avatar AndrΓ©s CΓ‘rdenas (@kandr3s)

🍿 Breathless Β· 1960 Β· β˜…β˜…β˜…β˜…

I've been wanting to watch Breathless for a long time now, today, after months, I finally got to watch it. My desire to watch this movie was based primarily on my will to expand my knowledge and appreciation of film as an art, but also, moved by the comments of film critics around the world that regard it as one of the finest films in the history of cinema. The praise on Breathless goes as far as "no debut film since Citizen Kane in 1942 has been as influential." (Roger Ebert, 2003). Having this in mind, I come across the

I’ve been wanting to watch Breathless for a long time now, today, after months, I finally got to watch it. My desire to watch this movie was based primarily on my will to expand my knowledge and appreciation of film as an art, but also, moved by the comments of film critics around the world that regard it as one of the finest films in the history of cinema. The praise on Breathless goes as far as β€œno debut film since Citizen Kane in 1942 has been as influential.” (Roger Ebert, 2003). Having this in mind, I come across the one question that matters here: what makes Breathless so great? And it seems like I’m missing a lot.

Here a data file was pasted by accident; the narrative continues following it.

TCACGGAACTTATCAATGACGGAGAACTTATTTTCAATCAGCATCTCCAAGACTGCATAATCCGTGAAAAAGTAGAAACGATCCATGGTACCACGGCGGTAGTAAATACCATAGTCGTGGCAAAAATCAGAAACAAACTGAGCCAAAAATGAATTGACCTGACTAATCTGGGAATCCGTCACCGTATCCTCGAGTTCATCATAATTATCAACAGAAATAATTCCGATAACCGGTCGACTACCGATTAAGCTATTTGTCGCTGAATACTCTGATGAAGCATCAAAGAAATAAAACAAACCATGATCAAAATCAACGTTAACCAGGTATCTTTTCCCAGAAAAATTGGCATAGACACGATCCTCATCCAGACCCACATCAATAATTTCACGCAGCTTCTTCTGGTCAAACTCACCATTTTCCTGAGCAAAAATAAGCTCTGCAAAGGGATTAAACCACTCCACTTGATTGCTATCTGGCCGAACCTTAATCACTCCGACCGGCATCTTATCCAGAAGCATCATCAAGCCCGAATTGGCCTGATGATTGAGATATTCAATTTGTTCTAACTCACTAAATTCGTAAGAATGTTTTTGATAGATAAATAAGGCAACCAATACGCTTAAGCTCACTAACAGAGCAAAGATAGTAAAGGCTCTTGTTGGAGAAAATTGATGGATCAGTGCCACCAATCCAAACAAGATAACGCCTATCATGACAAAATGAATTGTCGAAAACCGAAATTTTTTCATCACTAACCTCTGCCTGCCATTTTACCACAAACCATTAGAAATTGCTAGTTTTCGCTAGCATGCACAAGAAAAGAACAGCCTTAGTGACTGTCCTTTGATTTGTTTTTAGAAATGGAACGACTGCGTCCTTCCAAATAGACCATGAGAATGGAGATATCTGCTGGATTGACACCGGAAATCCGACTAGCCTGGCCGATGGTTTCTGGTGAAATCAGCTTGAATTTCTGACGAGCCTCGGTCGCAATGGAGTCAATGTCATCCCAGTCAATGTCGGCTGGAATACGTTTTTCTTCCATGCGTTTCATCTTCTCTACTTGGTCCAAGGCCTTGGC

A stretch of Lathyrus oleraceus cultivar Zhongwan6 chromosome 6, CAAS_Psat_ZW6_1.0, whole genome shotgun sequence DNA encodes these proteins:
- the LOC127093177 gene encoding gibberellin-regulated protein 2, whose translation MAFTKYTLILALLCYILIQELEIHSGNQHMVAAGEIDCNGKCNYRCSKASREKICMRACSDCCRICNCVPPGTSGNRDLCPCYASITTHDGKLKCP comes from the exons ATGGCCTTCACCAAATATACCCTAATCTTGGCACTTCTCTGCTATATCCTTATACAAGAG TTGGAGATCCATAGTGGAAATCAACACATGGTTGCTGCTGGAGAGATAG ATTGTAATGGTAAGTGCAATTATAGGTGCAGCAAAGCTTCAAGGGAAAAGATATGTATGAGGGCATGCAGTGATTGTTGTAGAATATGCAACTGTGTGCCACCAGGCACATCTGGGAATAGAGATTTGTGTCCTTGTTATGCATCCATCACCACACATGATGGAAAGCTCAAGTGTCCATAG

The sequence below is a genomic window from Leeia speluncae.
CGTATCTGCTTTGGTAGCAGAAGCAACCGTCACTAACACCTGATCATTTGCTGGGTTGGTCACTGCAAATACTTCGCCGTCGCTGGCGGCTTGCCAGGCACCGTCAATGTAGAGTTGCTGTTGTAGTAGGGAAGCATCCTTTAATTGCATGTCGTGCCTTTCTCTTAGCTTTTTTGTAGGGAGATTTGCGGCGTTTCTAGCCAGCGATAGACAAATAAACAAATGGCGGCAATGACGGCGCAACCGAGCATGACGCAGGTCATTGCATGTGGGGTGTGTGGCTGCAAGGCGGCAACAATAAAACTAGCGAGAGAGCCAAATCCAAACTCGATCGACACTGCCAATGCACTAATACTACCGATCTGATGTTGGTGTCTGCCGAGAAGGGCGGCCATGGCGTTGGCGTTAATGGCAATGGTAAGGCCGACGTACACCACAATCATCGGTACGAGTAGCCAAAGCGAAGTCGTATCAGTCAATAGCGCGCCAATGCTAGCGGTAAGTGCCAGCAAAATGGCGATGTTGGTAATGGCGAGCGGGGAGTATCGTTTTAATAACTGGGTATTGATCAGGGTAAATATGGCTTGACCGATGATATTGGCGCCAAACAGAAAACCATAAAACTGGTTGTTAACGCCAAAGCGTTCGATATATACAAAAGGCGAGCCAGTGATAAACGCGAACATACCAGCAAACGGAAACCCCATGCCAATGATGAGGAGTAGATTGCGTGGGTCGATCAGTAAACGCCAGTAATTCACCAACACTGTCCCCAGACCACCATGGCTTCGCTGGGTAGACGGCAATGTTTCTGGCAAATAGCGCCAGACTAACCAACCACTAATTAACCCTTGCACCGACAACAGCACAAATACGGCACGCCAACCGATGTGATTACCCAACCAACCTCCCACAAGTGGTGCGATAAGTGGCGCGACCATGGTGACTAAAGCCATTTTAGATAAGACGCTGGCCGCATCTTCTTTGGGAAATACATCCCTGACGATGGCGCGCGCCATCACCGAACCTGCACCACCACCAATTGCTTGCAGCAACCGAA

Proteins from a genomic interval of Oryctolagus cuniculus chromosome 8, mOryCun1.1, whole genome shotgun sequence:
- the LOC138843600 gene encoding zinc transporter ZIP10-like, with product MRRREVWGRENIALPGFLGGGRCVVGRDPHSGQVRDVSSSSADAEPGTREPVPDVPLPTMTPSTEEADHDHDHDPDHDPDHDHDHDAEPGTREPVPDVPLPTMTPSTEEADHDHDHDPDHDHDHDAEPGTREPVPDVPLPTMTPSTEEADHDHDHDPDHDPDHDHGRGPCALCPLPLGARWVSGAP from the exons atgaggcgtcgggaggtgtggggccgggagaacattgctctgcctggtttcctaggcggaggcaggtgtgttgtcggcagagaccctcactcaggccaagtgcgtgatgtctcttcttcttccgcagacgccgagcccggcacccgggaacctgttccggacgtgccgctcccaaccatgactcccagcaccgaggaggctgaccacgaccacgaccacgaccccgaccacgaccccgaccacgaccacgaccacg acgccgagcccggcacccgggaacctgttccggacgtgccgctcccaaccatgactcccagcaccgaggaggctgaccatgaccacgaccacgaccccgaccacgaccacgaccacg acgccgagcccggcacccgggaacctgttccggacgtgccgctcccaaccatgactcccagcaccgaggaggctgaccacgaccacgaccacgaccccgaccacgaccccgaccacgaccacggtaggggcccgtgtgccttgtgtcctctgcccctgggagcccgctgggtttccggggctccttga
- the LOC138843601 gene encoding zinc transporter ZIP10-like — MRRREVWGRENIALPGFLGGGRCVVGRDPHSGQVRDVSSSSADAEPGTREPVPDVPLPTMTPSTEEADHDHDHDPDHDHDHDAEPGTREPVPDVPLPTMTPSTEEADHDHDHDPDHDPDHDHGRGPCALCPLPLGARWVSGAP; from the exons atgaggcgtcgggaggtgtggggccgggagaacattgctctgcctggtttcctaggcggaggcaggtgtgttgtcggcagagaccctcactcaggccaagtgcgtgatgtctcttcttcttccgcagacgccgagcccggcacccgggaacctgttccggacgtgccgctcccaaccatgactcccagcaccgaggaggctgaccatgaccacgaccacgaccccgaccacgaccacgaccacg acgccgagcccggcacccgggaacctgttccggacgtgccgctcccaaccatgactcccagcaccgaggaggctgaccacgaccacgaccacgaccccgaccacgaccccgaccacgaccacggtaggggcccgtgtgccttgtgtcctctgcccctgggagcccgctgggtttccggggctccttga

Initially, it takes some time to get accustomed to the constant, abrupt cuts and camera movements, which, I believe was at the time an innovative narrative style, but today is overused, especially by vloggers, that fact makes me feel uncomfortable. The overall pacing is catching and fast with the exception of a few scenes in which Michel and Patricia are in a single room and although they talk to each other, they both seem to be talking about different things. Michel is careless and untrustworthy, and I certainly don’t put that adjective on him because he murders, steals, and lies, but for the way he treats and even kisses Patricia, the woman he supposedly loves. However, at the end, when the inevitable finally arrives, my feelings lean over sympathy towards him because it seems that perhaps too late he learned something valuable about love and ultimately, life.